June 23, 2011

Bankruptcy Not Needed: Greece can lease islands to banks

After the American Century

At first I thought of this as a joke, but it is beginning to look reasonable. The choice for Greece is not either go bankrupt or borrow more money. There is a third choice, a typical capitalist choice, the choice to lease parts of the country for 50 to 100 years. China leased away Hong Kong and got it back, with considerable improvements. Greece could lease a large island like Crete to the German banks, in exchange for wiping out their debts to those banks. The French banks could get Lesbos. I want my bank to lease Corfu.

Even more radically, Greece could sell off some of its smaller islands, with the proviso that the buyer could not sell to anyone else without Greek government permission, and reserving the right to purchase the island back at the market price.

Such plans would make it official. The banks already call the shots in Greece.

I know this sounds a bit strange, but it is somewhat like a corporation selling off some of its divisions in order to survive. No doubt offense to patriots, but surely this is better than bankruptcy.

Don't like that solution? How about this one? All European countries could copy Greece, spending way over budget, and then the Euro zone could devalue by, say 35%. The idea being, if the train is going off the cliff, let's get into first class and enjoy the ride while it lasts.

Academic Freedom of Expression? Not in Copenhagen

After the American Century

In Denmark at the moment academic freedom of expression is an issue. A professor at Copenhagen University criticized a proposed new law that will reestablish intensive border controls. The right-wing party that is pushing for these controls immediately attacked her through the media. The chairman of her department then ordered her to stop making public statements about the matter - or take a "media break" for an unspecified length of time. He also told all members of the department of political science at the university that they should refrain from making any public statements about this controversy to the press unless they first consulted him and the Dean. [update: the proposed law was passed, millions of kroner were spent on instituting more border controls, but they had almost no effect on anything in the real world. After the right-wing coalition that had forced through this change was voted out in the September, 2011 election, the new left-leaning coalition quickly abandoned the policy. Thus a professor was silenced for saying what the majority of politicians now agree was correct.]

This is a pathetic spectacle. The political scientists of all people should not be silenced in public debate on controversial proposals for new laws. In this case the Danish foreign minister is running around Europe trying to reassure governments that the new law will not violate treaty obligations. I am not an expert on EU law, but this is a matter of freedom of speech. If the entire department of political science at the largest Danish university has been silenced by its own administration, then that leadership ought to be removed. They have violated the most fundamental academic values.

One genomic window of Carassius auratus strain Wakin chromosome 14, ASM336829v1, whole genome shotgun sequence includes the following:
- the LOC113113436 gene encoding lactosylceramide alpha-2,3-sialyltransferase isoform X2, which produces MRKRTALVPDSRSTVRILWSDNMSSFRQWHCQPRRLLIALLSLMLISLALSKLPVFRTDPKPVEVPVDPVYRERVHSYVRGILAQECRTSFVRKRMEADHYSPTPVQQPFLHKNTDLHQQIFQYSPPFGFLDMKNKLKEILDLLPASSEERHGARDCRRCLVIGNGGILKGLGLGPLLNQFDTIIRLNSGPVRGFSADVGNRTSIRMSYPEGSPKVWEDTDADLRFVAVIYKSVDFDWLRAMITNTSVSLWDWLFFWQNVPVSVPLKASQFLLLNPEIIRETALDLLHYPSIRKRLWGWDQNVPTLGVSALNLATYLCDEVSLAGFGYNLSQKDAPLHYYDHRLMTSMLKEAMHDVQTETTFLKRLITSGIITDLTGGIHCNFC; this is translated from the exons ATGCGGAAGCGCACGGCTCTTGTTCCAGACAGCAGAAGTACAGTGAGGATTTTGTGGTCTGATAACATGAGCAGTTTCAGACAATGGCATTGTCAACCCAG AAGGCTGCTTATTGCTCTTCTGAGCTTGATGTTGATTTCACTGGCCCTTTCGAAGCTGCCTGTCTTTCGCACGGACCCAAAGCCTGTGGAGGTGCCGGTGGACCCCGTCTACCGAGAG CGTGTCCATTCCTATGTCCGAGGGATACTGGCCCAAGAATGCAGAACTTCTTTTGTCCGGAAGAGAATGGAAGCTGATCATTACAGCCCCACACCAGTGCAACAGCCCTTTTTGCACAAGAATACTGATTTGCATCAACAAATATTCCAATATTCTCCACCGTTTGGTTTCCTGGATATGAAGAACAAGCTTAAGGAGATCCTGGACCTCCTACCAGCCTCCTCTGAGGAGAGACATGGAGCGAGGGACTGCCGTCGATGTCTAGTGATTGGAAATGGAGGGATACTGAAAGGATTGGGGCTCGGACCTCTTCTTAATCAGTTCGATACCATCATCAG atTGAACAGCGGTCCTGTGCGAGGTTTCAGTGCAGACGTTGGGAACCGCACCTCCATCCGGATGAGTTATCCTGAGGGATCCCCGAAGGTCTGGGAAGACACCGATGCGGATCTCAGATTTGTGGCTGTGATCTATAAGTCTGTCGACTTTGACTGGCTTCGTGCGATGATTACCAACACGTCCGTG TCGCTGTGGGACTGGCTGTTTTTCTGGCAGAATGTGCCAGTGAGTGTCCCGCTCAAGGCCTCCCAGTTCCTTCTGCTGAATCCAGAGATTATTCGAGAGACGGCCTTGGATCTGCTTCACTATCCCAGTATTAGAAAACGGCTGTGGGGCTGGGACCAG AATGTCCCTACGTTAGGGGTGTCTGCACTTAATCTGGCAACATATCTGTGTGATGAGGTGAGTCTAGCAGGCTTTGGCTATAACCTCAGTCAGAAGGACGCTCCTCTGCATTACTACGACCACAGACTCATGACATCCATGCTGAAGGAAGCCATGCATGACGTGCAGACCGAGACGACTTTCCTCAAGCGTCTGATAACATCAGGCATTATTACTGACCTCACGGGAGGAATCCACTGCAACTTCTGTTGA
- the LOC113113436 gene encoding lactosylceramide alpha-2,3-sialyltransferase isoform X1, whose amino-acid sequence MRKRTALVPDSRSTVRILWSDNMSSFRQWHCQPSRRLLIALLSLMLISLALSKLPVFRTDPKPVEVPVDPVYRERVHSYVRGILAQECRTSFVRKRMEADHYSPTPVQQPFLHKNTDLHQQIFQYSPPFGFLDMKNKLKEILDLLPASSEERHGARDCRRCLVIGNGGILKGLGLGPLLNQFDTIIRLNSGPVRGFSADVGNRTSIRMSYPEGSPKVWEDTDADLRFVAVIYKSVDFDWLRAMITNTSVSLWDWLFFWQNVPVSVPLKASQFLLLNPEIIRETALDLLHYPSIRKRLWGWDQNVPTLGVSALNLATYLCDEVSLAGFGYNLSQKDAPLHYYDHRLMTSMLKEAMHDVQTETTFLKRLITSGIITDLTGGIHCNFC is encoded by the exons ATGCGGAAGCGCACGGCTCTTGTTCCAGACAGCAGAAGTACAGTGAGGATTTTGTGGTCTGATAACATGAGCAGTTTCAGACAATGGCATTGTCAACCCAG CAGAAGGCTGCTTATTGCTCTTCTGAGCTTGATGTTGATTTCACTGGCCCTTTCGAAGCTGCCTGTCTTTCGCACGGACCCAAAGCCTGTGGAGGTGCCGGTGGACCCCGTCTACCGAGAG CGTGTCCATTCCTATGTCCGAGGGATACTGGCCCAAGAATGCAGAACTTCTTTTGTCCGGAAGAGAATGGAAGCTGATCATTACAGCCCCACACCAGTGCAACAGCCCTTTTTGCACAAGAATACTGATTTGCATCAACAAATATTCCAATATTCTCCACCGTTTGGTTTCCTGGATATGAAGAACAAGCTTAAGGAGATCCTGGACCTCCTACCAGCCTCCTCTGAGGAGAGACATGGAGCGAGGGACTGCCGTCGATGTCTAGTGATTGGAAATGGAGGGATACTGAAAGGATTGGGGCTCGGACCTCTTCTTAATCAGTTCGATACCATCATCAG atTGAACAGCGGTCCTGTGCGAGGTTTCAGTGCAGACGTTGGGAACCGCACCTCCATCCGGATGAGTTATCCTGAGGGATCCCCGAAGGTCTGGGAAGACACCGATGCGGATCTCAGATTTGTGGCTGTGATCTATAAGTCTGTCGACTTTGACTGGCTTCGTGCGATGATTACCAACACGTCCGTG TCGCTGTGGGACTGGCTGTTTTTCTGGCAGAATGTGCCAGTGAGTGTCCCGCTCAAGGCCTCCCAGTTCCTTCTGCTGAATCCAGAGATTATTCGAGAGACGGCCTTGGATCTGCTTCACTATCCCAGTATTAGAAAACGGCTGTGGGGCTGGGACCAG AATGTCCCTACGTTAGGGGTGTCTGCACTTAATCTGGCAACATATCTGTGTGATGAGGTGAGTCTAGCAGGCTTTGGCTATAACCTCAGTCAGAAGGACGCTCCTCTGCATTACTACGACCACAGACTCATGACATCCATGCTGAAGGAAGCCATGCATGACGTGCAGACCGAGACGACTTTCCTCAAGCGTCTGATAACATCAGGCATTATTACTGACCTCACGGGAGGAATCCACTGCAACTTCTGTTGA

Danish politicians and academic leaders will discover that there is a high price to pay for such outrageous cowardice. The best young minds will see the hypocrisy for what it is and seek careers elsewhere, some of them outside the country. The international evaluations of academic quality will undoubtedly hear of such behavior. It will hurt Copenhagen University in the yearly evaluations. Last year, even before these events, the university's rating fell far down the league table. Its fall can only continue in 2011.

The current crisis further worsens the university's reputation, already tainted by an on-going research scandal in the natural sciences. This "Penkova" case involves scientific fraud, abuse of research funding, and falsification of findings published in international journals. Several published articles have been withdrawn. Since most scientific articles have multiple authors, damage has been done to several individual reputations, as well as to the university as a whole. In that case, the university administration did not want to listen to its faculty, and those who tried to warn them that Penkova's research findings were problematic were ignored, if not silenced.

The vast majority of the faculty are not at fault. They are the victims of right-wing politicians and short-sighted university administrators. The University of Copenhagen has become a demoralized shambles.